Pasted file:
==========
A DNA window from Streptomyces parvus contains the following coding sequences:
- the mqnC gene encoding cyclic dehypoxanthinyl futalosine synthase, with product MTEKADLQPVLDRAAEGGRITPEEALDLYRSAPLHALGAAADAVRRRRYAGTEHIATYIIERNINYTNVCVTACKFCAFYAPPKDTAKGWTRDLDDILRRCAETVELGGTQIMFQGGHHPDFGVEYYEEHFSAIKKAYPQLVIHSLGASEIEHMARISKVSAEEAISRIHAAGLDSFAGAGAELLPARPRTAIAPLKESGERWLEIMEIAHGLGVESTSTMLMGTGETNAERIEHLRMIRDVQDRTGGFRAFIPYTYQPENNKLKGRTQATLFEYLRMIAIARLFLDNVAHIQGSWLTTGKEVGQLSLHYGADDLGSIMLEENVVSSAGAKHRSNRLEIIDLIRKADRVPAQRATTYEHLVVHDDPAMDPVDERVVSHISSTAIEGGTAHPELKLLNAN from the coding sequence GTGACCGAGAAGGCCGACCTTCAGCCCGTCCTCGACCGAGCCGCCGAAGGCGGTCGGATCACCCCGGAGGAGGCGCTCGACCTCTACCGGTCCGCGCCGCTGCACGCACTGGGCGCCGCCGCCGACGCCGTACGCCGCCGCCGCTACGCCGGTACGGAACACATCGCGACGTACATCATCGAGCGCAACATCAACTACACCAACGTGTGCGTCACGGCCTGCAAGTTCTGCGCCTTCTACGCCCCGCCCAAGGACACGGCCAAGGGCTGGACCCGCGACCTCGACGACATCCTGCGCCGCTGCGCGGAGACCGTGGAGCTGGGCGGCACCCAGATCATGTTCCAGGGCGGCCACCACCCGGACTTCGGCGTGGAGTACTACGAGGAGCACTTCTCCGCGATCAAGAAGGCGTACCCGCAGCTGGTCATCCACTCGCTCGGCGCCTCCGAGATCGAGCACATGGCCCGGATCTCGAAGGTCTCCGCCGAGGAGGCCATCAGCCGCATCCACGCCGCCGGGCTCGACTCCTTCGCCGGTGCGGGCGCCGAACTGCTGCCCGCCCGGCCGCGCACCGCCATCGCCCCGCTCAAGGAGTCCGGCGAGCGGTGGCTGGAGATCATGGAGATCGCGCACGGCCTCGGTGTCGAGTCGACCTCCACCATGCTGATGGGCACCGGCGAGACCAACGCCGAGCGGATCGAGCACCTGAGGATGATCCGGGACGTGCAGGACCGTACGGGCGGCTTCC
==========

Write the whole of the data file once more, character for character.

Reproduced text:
A DNA window from Streptomyces parvus contains the following coding sequences:
- the mqnC gene encoding cyclic dehypoxanthinyl futalosine synthase, with product MTEKADLQPVLDRAAEGGRITPEEALDLYRSAPLHALGAAADAVRRRRYAGTEHIATYIIERNINYTNVCVTACKFCAFYAPPKDTAKGWTRDLDDILRRCAETVELGGTQIMFQGGHHPDFGVEYYEEHFSAIKKAYPQLVIHSLGASEIEHMARISKVSAEEAISRIHAAGLDSFAGAGAELLPARPRTAIAPLKESGERWLEIMEIAHGLGVESTSTMLMGTGETNAERIEHLRMIRDVQDRTGGFRAFIPYTYQPENNKLKGRTQATLFEYLRMIAIARLFLDNVAHIQGSWLTTGKEVGQLSLHYGADDLGSIMLEENVVSSAGAKHRSNRLEIIDLIRKADRVPAQRATTYEHLVVHDDPAMDPVDERVVSHISSTAIEGGTAHPELKLLNAN from the coding sequence GTGACCGAGAAGGCCGACCTTCAGCCCGTCCTCGACCGAGCCGCCGAAGGCGGTCGGATCACCCCGGAGGAGGCGCTCGACCTCTACCGGTCCGCGCCGCTGCACGCACTGGGCGCCGCCGCCGACGCCGTACGCCGCCGCCGCTACGCCGGTACGGAACACATCGCGACGTACATCATCGAGCGCAACATCAACTACACCAACGTGTGCGTCACGGCCTGCAAGTTCTGCGCCTTCTACGCCCCGCCCAAGGACACGGCCAAGGGCTGGACCCGCGACCTCGACGACATCCTGCGCCGCTGCGCGGAGACCGTGGAGCTGGGCGGCACCCAGATCATGTTCCAGGGCGGCCACCACCCGGACTTCGGCGTGGAGTACTACGAGGAGCACTTCTCCGCGATCAAGAAGGCGTACCCGCAGCTGGTCATCCACTCGCTCGGCGCCTCCGAGATCGAGCACATGGCCCGGATCTCGAAGGTCTCCGCCGAGGAGGCCATCAGCCGCATCCACGCCGCCGGGCTCGACTCCTTCGCCGGTGCGGGCGCCGAACTGCTGCCCGCCCGGCCGCGCACCGCCATCGCCCCGCTCAAGGAGTCCGGCGAGCGGTGGCTGGAGATCATGGAGATCGCGCACGGCCTCGGTGTCGAGTCGACCTCCACCATGCTGATGGGCACCGGCGAGACCAACGCCGAGCGGATCGAGCACCTGAGGATGATCCGGGACGTGCAGGACCGTACGGGCGGCTTCC